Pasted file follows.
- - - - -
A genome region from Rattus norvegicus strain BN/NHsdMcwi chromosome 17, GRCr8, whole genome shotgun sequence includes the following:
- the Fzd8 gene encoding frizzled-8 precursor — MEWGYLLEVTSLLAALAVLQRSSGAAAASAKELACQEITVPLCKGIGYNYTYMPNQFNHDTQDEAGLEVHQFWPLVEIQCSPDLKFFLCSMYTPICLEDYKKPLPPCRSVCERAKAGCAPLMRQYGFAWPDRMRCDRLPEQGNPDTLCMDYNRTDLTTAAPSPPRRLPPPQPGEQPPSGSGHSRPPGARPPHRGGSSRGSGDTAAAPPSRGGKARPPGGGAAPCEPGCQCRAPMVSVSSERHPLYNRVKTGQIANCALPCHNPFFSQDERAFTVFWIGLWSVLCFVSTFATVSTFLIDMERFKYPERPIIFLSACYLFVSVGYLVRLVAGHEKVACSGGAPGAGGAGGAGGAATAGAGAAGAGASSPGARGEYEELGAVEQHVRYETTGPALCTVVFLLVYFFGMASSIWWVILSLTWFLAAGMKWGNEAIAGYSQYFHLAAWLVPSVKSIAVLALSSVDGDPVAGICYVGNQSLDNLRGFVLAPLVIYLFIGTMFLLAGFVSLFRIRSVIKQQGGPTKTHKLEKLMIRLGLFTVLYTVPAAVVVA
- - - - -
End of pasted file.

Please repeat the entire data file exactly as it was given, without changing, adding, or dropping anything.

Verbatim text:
A genome region from Rattus norvegicus strain BN/NHsdMcwi chromosome 17, GRCr8, whole genome shotgun sequence includes the following:
- the Fzd8 gene encoding frizzled-8 precursor — MEWGYLLEVTSLLAALAVLQRSSGAAAASAKELACQEITVPLCKGIGYNYTYMPNQFNHDTQDEAGLEVHQFWPLVEIQCSPDLKFFLCSMYTPICLEDYKKPLPPCRSVCERAKAGCAPLMRQYGFAWPDRMRCDRLPEQGNPDTLCMDYNRTDLTTAAPSPPRRLPPPQPGEQPPSGSGHSRPPGARPPHRGGSSRGSGDTAAAPPSRGGKARPPGGGAAPCEPGCQCRAPMVSVSSERHPLYNRVKTGQIANCALPCHNPFFSQDERAFTVFWIGLWSVLCFVSTFATVSTFLIDMERFKYPERPIIFLSACYLFVSVGYLVRLVAGHEKVACSGGAPGAGGAGGAGGAATAGAGAAGAGASSPGARGEYEELGAVEQHVRYETTGPALCTVVFLLVYFFGMASSIWWVILSLTWFLAAGMKWGNEAIAGYSQYFHLAAWLVPSVKSIAVLALSSVDGDPVAGICYVGNQSLDNLRGFVLAPLVIYLFIGTMFLLAGFVSLFRIRSVIKQQGGPTKTHKLEKLMIRLGLFTVLYTVPAAVVVA